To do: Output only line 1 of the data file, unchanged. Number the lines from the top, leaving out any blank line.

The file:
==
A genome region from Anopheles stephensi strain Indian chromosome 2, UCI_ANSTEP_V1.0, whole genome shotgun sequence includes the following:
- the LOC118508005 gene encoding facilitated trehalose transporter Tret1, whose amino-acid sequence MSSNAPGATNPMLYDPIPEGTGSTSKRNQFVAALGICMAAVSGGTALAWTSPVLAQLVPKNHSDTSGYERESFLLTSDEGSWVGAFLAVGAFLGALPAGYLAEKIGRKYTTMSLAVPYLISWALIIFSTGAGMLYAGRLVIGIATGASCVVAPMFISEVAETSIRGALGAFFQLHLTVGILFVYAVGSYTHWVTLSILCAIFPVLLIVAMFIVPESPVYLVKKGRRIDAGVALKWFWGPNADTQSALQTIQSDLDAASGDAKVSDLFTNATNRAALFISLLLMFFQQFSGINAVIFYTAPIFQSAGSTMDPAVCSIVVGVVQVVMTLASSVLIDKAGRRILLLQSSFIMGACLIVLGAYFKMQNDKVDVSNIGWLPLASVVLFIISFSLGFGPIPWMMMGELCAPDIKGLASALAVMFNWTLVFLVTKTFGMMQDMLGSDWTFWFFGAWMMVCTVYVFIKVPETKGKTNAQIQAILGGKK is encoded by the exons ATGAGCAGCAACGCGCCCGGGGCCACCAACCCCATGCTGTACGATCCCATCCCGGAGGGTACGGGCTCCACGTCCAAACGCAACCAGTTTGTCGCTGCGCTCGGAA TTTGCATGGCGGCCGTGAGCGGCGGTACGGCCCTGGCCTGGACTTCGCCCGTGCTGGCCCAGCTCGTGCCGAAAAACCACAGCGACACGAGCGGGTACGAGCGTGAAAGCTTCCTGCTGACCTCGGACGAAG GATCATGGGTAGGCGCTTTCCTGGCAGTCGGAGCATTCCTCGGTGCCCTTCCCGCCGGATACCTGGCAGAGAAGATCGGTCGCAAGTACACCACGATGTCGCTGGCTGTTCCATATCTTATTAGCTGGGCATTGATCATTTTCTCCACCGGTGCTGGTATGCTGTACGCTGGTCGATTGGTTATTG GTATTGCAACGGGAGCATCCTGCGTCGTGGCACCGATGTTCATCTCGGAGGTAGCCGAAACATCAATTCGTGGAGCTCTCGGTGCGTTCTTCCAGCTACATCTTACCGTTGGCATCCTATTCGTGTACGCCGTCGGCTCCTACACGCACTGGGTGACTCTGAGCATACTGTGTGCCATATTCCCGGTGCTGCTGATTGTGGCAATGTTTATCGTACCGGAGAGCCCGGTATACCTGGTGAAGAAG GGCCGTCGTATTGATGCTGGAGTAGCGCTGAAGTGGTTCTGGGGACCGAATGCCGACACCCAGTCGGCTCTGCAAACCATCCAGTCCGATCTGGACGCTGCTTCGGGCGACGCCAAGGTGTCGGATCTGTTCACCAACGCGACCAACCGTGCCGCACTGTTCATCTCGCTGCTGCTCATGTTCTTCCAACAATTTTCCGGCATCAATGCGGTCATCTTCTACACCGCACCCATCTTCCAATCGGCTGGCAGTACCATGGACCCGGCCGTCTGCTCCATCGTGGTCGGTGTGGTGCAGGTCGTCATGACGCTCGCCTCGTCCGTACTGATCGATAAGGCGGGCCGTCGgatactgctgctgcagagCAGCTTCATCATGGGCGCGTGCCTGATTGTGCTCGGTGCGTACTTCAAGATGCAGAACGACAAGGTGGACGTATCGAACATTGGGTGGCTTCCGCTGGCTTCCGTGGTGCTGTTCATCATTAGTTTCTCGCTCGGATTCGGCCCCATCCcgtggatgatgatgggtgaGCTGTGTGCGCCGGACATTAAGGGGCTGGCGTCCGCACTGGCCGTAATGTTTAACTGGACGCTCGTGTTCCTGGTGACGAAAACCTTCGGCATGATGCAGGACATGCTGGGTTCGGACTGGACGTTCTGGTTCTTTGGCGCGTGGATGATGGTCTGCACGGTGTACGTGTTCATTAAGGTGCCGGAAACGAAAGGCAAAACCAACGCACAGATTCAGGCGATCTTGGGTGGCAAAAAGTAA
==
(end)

A genome region from Anopheles stephensi strain Indian chromosome 2, UCI_ANSTEP_V1.0, whole genome shotgun sequence includes the following: